The allowance for credit losses was $8.6 million at December 31, 2012, compared with $10.8 million at December 31, 2011. The ratio of the allowance for credit losses to total loans and leases was 0.93% at December 31, 2012, compared with 1.24% at December 31, 2011. The ratio of the allowance for credit losses to non-performing loans and leases was 178% at December 31, 2012, compared with 96% at December 31, 2011.

 

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The allowance for credit losses has been allocated within the following categories of loans and leases at the dates indicated with the corresponding percent of loans to total loans for each category (dollars in thousands):

 

     At December 31,  
     2012     2011     2010     2009     2008  
     Amount
of
Allowance
     Percent
of
Loans
to

Total
Loans
    Amount
of
Allowance
     Percent
of
Loans
to

Total
Loans
    Amount
of
Allowance
     Percent
of
Loans
to

Total
Loans
    Amount
of
Allowance
     Percent
of
Loans
to

Total
Loans
    Amount
of
Allowance
     Percent
of

Loans
to
Total
Loans
 

Residential real estate

   $ 977         35.6   $ 750         36.4   $ 946         37.4   $ 891         39.2   $ 850         34.6

Commercial(1)

     5,282         32.2     6,994         32.0     5,568         27.9     3,771         22.9     3,988         23.6

Leases

     278         1.1     503         3.0     1,583         4.8     2,212         7.5     2,673         11.6

Indirect auto

     1,053         21.6     784         18.3     933         19.7     973         20.3     879         20.2

Consumer

     701         9.5     747         10.3     779         10.2     818         10.1     771         10.0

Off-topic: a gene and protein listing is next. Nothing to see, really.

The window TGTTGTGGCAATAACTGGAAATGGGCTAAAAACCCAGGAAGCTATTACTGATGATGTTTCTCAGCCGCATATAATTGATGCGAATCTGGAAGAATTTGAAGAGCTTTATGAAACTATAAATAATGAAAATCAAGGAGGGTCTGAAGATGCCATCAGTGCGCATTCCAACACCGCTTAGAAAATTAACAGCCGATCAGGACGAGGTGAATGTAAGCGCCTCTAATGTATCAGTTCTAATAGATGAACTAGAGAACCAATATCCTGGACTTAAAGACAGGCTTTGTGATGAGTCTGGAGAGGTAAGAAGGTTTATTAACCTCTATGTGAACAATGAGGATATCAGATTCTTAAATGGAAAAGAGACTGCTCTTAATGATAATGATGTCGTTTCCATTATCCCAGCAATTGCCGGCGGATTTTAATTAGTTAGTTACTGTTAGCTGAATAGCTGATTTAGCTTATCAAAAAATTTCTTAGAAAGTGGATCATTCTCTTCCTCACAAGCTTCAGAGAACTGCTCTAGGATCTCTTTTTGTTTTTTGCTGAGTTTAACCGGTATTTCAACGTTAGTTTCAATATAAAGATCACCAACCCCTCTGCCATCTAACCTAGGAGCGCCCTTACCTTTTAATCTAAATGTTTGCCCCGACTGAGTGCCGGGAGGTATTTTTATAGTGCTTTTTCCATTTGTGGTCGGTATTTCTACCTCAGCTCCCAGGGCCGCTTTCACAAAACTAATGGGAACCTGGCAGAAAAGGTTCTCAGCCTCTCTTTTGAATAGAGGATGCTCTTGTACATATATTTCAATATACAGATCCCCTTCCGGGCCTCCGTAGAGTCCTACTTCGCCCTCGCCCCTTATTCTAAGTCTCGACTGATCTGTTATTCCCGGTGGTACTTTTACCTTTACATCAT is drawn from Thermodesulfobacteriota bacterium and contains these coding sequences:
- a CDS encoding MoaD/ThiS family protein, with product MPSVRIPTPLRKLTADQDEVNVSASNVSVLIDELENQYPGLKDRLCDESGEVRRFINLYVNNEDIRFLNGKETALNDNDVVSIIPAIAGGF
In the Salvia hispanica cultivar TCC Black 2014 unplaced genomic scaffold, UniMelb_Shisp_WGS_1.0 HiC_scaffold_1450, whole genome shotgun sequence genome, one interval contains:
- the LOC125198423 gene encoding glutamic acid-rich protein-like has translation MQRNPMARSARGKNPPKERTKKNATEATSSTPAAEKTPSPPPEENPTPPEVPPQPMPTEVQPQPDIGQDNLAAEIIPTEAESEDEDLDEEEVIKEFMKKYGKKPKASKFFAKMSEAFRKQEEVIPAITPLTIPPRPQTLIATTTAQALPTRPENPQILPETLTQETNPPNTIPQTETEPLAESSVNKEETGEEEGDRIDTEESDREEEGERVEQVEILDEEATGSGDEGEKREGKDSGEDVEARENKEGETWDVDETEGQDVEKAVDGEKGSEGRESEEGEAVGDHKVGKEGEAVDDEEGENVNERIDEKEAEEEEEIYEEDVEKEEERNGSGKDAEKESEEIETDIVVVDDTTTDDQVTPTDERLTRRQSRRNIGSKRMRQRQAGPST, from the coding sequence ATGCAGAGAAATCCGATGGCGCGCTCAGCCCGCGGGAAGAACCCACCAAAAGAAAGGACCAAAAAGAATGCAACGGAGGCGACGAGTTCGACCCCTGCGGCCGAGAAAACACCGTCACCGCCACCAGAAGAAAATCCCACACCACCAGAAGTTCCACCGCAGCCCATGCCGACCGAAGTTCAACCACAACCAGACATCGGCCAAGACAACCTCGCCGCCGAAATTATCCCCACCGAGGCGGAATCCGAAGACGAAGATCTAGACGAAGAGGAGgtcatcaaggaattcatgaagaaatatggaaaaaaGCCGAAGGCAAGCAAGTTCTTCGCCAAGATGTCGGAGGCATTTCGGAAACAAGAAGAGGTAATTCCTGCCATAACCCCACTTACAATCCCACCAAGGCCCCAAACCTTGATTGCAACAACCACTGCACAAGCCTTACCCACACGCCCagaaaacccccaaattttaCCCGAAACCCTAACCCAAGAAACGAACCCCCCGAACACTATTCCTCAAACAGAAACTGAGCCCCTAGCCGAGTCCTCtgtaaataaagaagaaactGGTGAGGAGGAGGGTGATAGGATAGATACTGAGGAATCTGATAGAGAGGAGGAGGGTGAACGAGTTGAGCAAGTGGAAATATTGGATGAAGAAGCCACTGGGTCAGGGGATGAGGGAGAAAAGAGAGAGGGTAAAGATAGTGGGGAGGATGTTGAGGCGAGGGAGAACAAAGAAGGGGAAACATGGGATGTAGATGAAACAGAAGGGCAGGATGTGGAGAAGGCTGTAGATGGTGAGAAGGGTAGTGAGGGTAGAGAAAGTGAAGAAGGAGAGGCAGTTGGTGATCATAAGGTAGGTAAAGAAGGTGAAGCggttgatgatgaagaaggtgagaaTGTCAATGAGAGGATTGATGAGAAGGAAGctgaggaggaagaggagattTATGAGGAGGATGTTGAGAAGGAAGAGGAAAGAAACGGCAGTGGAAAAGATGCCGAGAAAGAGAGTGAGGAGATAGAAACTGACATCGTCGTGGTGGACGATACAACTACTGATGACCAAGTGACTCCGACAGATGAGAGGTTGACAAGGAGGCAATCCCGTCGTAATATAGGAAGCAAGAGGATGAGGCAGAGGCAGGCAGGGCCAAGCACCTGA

Unallocated

     280         —       991         —       874         —       749         —       —           —     
  

 

 

    

 

 

   

 

 

    

 

 

   

 

 

    

 

 

   

 

 

    

 

 

   

 

 

    

 

 

 

Total

   $ 8,571         100.0   $ 10,769         100.0   $ 10,683         100.0   $ 9,414         100.0   $ 9,161         100.0
  

 

 

    

 

 

   

 

 

    

 

 

   

 

 

    

 

 

   

 

 

    

 

 

   

 

 

    

 

 

 

 

(1) Includes commercial real estate loans

The allowance for credit losses is allocated according to the amount deemed to be reasonably necessary to provide for the probable incurred losses within each category of loans and leases. Increases in the amount allocated to the commercial and lease portfolios reflect the higher outstanding balances of these portfolios coupled with the higher inherent risk of these portfolios compared with residential and consumer lending.

Deposits

Our primary source of funds is deposits, consisting of demand, savings, money market and time accounts, of retail, commercial and municipal customers gathered through our branch network. We continuously monitor market pricing, competitors’ rates, and internal interest rate spreads to maintain and promote growth and profitability.

The following table sets forth the composition of our deposits by business line at year-end (dollars in thousands):

 

     December 31, 2012  
     Retail      Commercial      Municipal      Total      Percent  

Non-interest checking

   $ 52,440       $ 171,962       $ 6,153       $ 230,555         21.1

Interest checking

     118,069         18,400         21,434         157,903         14.4
  

 

 

    

 

 

    

 

 

    

 

 

    

 

 

 

Total checking

     170,509         190,362         27,587         388,458         35.5

Savings

     101,210         13,103         3,428         117,741         10.8